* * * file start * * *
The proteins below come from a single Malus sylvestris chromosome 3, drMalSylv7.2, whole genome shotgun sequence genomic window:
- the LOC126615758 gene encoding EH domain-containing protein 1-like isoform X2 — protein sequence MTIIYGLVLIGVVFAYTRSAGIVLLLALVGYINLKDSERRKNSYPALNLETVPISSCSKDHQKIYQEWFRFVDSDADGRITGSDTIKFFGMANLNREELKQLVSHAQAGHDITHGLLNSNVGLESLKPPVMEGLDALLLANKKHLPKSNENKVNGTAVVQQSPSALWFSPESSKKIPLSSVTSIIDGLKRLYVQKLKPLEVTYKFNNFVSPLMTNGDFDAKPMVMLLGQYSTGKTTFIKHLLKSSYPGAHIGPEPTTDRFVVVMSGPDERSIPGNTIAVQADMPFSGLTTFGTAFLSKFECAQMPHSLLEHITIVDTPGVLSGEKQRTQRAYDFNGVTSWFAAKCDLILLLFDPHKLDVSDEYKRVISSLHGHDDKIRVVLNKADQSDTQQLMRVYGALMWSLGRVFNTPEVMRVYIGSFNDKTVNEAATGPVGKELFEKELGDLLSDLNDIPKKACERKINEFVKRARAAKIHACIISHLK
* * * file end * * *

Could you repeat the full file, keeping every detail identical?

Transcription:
The proteins below come from a single Malus sylvestris chromosome 3, drMalSylv7.2, whole genome shotgun sequence genomic window:
- the LOC126615758 gene encoding EH domain-containing protein 1-like isoform X2 — protein sequence MTIIYGLVLIGVVFAYTRSAGIVLLLALVGYINLKDSERRKNSYPALNLETVPISSCSKDHQKIYQEWFRFVDSDADGRITGSDTIKFFGMANLNREELKQLVSHAQAGHDITHGLLNSNVGLESLKPPVMEGLDALLLANKKHLPKSNENKVNGTAVVQQSPSALWFSPESSKKIPLSSVTSIIDGLKRLYVQKLKPLEVTYKFNNFVSPLMTNGDFDAKPMVMLLGQYSTGKTTFIKHLLKSSYPGAHIGPEPTTDRFVVVMSGPDERSIPGNTIAVQADMPFSGLTTFGTAFLSKFECAQMPHSLLEHITIVDTPGVLSGEKQRTQRAYDFNGVTSWFAAKCDLILLLFDPHKLDVSDEYKRVISSLHGHDDKIRVVLNKADQSDTQQLMRVYGALMWSLGRVFNTPEVMRVYIGSFNDKTVNEAATGPVGKELFEKELGDLLSDLNDIPKKACERKINEFVKRARAAKIHACIISHLK